Starliner in orbit
Boeing's CST-100 Starliner will reach the ISS a little more than a day after its scheduled Dec. 20 launch from Cape Canaveral, Florida. Credit: Boeing

WASHINGTON — A second uncrewed test flight of Boeing’s CST-100 Starliner commercial crew vehicle will be delayed by a little more than a week to replace hardware damaged during processing of the spacecraft.

In statements issued Feb. 17, NASA and Boeing said the Orbital Flight Test (OFT) 2 launch, previously scheduled for March 25, is now planned for no earlier than April 2. The spacecraft will launch on a United Launch Alliance Atlas 5 from Cape Canaveral, Florida.

The revised date comes after Boeing recently replaced avionics units on the vehicle that were damaged by a power surge that NASA said was caused by “a ground support equipment configuration issue during final checkouts” of the spacecraft.

The company is also still working to complete testing of software on the spacecraft, addressing one of the key issues with the first OFT mission in December 2019. NASA said that teams have completed about 95% of the recommendations identified by an independent review of that mission nearly a year ago, which focused primarily on software.

One of the last milestones before launch is a complete “end-to-end mission rehearsal” that features the same software that will be used on the Starliner spacecraft as well as “high-fidelity” flight hardware. The lack of complete mission simulations was one reason software problems, like an incorrectly set mission timer on the spacecraft, were not detected before the OFT mission.

“The Boeing and NASA teamwork on all aspects of flight preparation including final certification, hazard analysis and software testing is extraordinary,” Steve Stich, manager of NASA’s commercial crew program, said in a statement. “Even though this uncrewed flight test to the International Space Station is a key milestone on the path to the first Starliner crewed mission planned for later this year, we will fly when we are ready.”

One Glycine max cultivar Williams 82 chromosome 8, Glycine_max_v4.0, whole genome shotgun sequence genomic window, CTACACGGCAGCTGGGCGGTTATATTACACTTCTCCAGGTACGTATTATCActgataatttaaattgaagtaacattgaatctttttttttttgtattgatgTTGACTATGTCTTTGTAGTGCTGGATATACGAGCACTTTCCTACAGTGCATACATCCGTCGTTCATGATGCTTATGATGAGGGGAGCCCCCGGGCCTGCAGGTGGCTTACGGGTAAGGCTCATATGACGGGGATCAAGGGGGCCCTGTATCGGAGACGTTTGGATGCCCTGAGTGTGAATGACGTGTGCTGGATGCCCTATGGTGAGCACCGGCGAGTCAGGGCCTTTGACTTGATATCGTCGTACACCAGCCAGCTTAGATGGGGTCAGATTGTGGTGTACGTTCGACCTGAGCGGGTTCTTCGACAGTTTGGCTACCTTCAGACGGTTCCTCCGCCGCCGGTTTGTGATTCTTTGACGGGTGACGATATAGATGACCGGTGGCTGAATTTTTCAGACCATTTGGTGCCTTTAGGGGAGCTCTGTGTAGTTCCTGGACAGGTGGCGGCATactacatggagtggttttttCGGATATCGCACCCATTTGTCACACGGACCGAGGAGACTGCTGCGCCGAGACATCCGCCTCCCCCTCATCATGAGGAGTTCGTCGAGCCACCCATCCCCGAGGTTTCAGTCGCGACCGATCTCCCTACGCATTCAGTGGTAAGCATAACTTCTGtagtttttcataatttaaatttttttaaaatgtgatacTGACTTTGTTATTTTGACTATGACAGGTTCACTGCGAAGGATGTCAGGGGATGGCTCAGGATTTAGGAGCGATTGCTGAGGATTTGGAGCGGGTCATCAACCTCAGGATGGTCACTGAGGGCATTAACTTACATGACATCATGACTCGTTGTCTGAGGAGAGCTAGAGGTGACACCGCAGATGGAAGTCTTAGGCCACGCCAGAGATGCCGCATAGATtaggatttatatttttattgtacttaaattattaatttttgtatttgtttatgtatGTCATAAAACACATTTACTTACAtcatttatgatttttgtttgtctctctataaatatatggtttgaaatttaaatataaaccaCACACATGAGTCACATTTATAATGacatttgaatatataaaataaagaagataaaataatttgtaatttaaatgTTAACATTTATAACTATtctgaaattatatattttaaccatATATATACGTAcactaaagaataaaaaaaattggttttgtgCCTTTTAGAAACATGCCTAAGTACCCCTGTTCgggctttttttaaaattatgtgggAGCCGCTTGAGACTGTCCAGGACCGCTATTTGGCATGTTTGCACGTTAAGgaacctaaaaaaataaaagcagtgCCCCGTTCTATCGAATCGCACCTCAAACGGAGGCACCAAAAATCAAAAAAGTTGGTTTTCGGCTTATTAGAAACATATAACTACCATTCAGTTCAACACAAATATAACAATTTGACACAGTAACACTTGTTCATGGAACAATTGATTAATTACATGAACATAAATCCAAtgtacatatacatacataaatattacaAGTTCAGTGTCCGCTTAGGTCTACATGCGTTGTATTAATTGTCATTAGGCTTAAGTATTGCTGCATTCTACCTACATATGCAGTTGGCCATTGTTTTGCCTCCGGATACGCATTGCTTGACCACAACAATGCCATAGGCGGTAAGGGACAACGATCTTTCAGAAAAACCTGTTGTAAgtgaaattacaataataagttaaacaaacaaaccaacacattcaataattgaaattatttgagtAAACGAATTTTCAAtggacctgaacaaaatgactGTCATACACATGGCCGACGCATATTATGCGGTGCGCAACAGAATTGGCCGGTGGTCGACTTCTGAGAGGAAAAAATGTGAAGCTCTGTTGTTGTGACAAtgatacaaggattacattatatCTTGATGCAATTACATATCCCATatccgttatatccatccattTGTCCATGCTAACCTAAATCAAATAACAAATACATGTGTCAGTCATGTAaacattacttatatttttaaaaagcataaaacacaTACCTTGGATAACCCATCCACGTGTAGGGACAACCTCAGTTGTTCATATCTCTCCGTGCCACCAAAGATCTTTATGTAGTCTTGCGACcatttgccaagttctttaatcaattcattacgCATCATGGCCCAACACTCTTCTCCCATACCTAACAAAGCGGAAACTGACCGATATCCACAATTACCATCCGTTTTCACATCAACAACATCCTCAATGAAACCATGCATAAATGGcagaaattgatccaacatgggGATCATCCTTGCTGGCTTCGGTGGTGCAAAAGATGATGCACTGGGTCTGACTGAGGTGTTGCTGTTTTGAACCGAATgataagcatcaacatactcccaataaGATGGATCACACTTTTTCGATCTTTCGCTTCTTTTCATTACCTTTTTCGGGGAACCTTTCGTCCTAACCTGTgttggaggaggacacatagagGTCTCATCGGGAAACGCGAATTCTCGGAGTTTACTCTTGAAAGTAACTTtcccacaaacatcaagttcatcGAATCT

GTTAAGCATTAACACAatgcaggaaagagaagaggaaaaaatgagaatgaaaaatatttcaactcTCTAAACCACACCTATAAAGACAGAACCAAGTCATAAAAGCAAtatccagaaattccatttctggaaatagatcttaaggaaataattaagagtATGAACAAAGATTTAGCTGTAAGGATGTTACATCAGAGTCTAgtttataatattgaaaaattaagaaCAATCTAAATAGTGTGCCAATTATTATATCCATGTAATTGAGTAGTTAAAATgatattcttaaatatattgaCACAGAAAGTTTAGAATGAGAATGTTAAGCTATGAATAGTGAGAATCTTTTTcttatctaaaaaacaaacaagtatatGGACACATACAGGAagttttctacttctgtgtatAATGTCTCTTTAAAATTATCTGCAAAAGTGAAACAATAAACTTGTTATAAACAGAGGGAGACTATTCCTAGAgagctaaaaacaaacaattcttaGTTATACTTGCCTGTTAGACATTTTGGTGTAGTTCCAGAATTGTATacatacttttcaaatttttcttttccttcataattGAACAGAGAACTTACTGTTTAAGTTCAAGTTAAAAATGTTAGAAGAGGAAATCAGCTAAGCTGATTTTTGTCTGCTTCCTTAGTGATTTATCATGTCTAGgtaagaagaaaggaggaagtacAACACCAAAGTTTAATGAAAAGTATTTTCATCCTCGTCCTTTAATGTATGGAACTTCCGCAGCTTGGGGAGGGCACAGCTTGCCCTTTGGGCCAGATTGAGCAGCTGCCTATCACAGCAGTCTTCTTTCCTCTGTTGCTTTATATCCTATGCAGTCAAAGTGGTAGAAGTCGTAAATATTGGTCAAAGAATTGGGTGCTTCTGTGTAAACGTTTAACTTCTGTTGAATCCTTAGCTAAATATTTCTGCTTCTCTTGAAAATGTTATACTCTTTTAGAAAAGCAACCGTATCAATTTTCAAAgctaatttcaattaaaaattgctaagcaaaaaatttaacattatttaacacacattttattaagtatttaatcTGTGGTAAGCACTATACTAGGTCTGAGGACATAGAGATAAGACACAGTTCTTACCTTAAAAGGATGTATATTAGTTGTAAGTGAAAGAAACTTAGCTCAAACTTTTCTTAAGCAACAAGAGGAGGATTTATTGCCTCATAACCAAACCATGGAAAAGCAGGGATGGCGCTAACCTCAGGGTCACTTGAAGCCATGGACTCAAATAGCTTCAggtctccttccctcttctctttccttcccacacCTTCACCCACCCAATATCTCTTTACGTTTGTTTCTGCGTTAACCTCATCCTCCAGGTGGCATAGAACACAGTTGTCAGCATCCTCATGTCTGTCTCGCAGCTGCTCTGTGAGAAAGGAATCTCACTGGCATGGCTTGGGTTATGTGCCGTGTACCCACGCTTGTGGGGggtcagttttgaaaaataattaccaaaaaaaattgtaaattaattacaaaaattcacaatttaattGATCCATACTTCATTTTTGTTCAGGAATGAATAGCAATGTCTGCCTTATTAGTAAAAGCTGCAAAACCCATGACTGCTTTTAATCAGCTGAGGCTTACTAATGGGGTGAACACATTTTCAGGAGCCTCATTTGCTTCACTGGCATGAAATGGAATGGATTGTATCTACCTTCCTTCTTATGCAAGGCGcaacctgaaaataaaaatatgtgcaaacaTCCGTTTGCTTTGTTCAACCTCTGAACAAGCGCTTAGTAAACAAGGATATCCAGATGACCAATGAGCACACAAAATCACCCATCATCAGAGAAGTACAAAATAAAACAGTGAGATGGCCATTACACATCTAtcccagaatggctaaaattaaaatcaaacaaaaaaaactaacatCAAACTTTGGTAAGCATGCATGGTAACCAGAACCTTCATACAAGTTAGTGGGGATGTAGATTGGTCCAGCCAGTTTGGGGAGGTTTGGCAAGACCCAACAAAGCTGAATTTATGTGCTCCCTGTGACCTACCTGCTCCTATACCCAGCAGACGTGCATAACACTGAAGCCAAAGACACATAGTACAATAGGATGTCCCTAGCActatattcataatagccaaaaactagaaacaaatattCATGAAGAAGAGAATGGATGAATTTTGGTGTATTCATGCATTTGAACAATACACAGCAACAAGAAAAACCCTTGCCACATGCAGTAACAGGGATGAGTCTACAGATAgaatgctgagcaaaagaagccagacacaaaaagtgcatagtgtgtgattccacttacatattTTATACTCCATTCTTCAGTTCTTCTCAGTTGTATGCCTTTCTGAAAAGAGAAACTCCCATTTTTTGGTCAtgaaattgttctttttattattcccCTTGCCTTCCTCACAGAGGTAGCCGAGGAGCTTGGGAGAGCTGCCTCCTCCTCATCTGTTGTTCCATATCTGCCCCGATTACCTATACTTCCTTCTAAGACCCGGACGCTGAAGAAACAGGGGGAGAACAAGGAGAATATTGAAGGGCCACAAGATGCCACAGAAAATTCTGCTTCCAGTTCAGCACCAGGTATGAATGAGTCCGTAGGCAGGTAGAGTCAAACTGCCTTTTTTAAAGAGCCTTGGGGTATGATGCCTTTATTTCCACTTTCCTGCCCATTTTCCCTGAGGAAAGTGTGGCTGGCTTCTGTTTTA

“We’re fully engaged in the agency’s review process as a valuable investment of our time to ensure confidence in the spacecraft,” added John Vollmer, vice president and program manager for Starliner at Boeing.

Another complicating factor for mission preparations is record-breaking winter weather in Houston, which led to widespread power outages, Boeing said in its statement. “Despite this, the team remains focused on the safety and quality of the spacecraft and a successful launch no earlier than April 2,” the company said.

The OFT-2 mission, which includes a docking with the International Space Station, will start what will be an active month on the station. A Soyuz mission is scheduled to launch to the ISS April 10, and was to carry three Russian cosmonauts. However, NASA revealed Feb. 9 that it’s seeking to obtain one of the three seats on that spacecraft for an astronaut in exchange for “in-kind services” rather than purchasing it.

SpaceX is scheduled to fly its next Crew Dragon mission, Crew-2, no earlier than April 20. That spacecraft will bring a new crew of American, European and Japanese astronauts to the station, allowing the astronauts currently on the station from the Crew-1 mission to return home by early May.

Jeff Foust writes about space policy, commercial space, and related topics for SpaceNews. He earned a Ph.D. in planetary sciences from the Massachusetts Institute of Technology and a bachelor’s degree with honors in geophysics and planetary science...